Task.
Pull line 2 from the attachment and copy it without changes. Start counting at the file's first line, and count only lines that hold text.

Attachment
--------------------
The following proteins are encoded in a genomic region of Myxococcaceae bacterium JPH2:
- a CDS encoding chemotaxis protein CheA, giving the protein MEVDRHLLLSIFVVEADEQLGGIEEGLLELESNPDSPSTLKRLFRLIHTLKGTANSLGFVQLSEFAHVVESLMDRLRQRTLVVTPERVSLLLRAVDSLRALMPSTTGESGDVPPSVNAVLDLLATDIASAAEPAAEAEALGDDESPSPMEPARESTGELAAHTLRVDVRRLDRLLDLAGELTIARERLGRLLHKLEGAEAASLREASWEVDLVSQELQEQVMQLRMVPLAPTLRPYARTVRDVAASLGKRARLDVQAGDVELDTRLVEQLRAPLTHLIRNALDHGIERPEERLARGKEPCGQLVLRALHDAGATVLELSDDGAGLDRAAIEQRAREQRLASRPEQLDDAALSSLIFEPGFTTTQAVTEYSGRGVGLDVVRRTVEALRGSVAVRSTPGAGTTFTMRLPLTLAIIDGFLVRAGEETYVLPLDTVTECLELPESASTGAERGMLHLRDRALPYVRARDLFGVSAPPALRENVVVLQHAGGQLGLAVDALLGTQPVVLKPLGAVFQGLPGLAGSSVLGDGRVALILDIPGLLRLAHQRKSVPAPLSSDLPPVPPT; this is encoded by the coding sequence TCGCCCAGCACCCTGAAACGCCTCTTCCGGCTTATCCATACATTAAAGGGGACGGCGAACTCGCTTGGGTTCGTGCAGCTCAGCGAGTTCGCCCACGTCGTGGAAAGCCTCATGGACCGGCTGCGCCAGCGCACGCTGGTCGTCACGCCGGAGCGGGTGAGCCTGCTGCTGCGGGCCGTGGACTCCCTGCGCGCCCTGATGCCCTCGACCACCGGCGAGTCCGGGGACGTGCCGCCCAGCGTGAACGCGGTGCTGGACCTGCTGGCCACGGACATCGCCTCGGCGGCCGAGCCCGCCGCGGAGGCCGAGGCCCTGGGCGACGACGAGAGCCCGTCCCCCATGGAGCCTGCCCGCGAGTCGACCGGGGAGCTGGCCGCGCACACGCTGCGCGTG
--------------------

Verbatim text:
- a CDS encoding chemotaxis protein CheA, giving the protein MEVDRHLLLSIFVVEADEQLGGIEEGLLELESNPDSPSTLKRLFRLIHTLKGTANSLGFVQLSEFAHVVESLMDRLRQRTLVVTPERVSLLLRAVDSLRALMPSTTGESGDVPPSVNAVLDLLATDIASAAEPAAEAEALGDDESPSPMEPARESTGELAAHTLRVDVRRLDRLLDLAGELTIARERLGRLLHKLEGAEAASLREASWEVDLVSQELQEQVMQLRMVPLAPTLRPYARTVRDVAASLGKRARLDVQAGDVELDTRLVEQLRAPLTHLIRNALDHGIERPEERLARGKEPCGQLVLRALHDAGATVLELSDDGAGLDRAAIEQRAREQRLASRPEQLDDAALSSLIFEPGFTTTQAVTEYSGRGVGLDVVRRTVEALRGSVAVRSTPGAGTTFTMRLPLTLAIIDGFLVRAGEETYVLPLDTVTECLELPESASTGAERGMLHLRDRALPYVRARDLFGVSAPPALRENVVVLQHAGGQLGLAVDALLGTQPVVLKPLGAVFQGLPGLAGSSVLGDGRVALILDIPGLLRLAHQRKSVPAPLSSDLPPVPPT; this is encoded by the coding sequence TCGCCCAGCACCCTGAAACGCCTCTTCCGGCTTATCCATACATTAAAGGGGACGGCGAACTCGCTTGGGTTCGTGCAGCTCAGCGAGTTCGCCCACGTCGTGGAAAGCCTCATGGACCGGCTGCGCCAGCGCACGCTGGTCGTCACGCCGGAGCGGGTGAGCCTGCTGCTGCGGGCCGTGGACTCCCTGCGCGCCCTGATGCCCTCGACCACCGGCGAGTCCGGGGACGTGCCGCCCAGCGTGAACGCGGTGCTGGACCTGCTGGCCACGGACATCGCCTCGGCGGCCGAGCCCGCCGCGGAGGCCGAGGCCCTGGGCGACGACGAGAGCCCGTCCCCCATGGAGCCTGCCCGCGAGTCGACCGGGGAGCTGGCCGCGCACACGCTGCGCGTG